We began with some success in the United Kingdom. Five instructors trained and became Miracle Swimming Licensees. One of them, Andie Andrews, became a loud voice for the gentle approach, writing numerous articles in the national publication, Swimming Times, that influenced teachers and training programs. She has presented her message at the Life Saving Foundation of Ireland’s Drowning Prevention & Rescue Conferences in Dublin in 2014, 2016 and 2018 to acclaim, as well as at the International Life Saving Federation World Conference on Drowning Prevention in Durban, South Africa. She is gaining traction.
The 5 U.K. instructors found that the local pools where they wished to teach Miracle Swimming all gave a similar response: “We already teach that.” Though the Licensees and their Letter of Introduction explained how Miracle Swimming is another kind of teaching altogether that would feed clients into their existing programs, the facts were not believed. It seems that agencies believe us only when they experience our work in person. The situation is the same in the United States.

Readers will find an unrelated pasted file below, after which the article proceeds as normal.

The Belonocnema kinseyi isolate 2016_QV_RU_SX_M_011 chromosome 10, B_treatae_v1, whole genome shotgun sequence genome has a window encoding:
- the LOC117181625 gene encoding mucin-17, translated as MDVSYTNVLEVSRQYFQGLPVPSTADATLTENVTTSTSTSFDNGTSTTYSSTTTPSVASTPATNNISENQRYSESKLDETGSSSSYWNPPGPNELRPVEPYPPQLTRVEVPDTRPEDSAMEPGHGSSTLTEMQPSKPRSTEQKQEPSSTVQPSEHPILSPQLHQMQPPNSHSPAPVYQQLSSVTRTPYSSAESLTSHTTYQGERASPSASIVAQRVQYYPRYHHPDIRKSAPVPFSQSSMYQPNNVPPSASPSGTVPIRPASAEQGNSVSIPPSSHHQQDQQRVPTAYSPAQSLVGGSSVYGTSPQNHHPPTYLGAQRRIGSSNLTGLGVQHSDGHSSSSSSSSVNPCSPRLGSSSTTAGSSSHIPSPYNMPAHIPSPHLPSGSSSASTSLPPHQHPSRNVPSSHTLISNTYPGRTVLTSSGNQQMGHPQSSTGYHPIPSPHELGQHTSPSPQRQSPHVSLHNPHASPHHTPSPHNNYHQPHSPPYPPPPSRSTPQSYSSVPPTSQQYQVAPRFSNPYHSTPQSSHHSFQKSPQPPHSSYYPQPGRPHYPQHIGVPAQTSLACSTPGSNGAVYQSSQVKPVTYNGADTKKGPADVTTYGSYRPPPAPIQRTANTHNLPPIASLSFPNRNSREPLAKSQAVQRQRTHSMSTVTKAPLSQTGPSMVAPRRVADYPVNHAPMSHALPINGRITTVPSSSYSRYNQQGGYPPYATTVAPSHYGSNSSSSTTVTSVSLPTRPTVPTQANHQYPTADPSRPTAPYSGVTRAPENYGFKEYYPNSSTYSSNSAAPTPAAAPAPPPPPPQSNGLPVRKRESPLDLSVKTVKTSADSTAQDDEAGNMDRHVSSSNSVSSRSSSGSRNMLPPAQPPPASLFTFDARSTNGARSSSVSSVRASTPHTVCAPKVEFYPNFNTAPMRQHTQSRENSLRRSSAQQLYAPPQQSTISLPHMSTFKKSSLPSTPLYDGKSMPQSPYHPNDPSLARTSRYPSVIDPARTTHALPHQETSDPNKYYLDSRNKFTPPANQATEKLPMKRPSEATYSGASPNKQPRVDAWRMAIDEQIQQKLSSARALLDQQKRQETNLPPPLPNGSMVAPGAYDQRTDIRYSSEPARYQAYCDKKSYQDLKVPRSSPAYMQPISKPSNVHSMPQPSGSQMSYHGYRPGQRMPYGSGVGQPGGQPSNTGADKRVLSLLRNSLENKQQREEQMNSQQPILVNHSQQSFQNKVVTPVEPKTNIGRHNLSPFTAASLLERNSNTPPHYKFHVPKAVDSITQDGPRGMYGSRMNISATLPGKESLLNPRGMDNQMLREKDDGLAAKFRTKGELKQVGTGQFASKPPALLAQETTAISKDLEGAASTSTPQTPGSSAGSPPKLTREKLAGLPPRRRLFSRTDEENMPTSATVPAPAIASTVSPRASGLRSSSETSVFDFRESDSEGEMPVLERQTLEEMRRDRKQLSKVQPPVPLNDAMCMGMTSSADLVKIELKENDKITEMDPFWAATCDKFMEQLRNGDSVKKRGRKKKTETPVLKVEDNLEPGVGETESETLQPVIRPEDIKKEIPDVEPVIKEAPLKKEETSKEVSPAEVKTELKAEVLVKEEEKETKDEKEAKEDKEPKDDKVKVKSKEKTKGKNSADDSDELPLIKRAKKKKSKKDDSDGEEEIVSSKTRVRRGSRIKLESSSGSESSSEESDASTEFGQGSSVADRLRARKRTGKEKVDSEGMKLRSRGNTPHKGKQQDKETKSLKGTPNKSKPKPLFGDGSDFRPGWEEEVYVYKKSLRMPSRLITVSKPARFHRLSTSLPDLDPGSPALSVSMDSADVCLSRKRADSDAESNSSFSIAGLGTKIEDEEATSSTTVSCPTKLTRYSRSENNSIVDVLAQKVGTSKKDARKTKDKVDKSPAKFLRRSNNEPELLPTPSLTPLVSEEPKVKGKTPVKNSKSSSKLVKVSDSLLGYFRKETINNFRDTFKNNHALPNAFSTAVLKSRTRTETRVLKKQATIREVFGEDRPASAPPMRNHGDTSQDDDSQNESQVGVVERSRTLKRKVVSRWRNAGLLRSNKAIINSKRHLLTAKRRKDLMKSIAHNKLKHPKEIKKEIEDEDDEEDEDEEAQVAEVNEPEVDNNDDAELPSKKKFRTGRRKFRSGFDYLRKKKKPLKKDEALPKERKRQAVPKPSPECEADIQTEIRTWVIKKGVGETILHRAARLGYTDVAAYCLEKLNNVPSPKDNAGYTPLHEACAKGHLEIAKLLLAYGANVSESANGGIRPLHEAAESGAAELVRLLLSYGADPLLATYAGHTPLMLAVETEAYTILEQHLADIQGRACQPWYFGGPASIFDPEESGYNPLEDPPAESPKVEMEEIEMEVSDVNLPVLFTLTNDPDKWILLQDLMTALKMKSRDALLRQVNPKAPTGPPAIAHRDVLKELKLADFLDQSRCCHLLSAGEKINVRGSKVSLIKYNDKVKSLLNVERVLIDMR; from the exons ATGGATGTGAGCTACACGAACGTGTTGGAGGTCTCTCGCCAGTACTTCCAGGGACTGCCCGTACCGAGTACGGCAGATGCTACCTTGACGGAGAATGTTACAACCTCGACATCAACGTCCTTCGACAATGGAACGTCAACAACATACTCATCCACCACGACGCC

In 2010, 5 teens drowned at a family picnic in Shreveport, Louisiana. They were standing on a ledge in the water and one jumped or fell off, not knowing it was a ledge. As he began to struggle, another jumped off to save him. One by one all tried to save the others. One by one, each drowned. The parents watching from shore were helpless. They couldn’t swim, either.
Immediately, Miracle Swimming developed a 50-year plan to teach all 250,000 residents of Shreveport to swim. Two weeks later, it was submitted to each member of the Shreveport City Council. In a week, we heard from one member of the Council. It was a polite thank you. There was no further response, including after follow-up.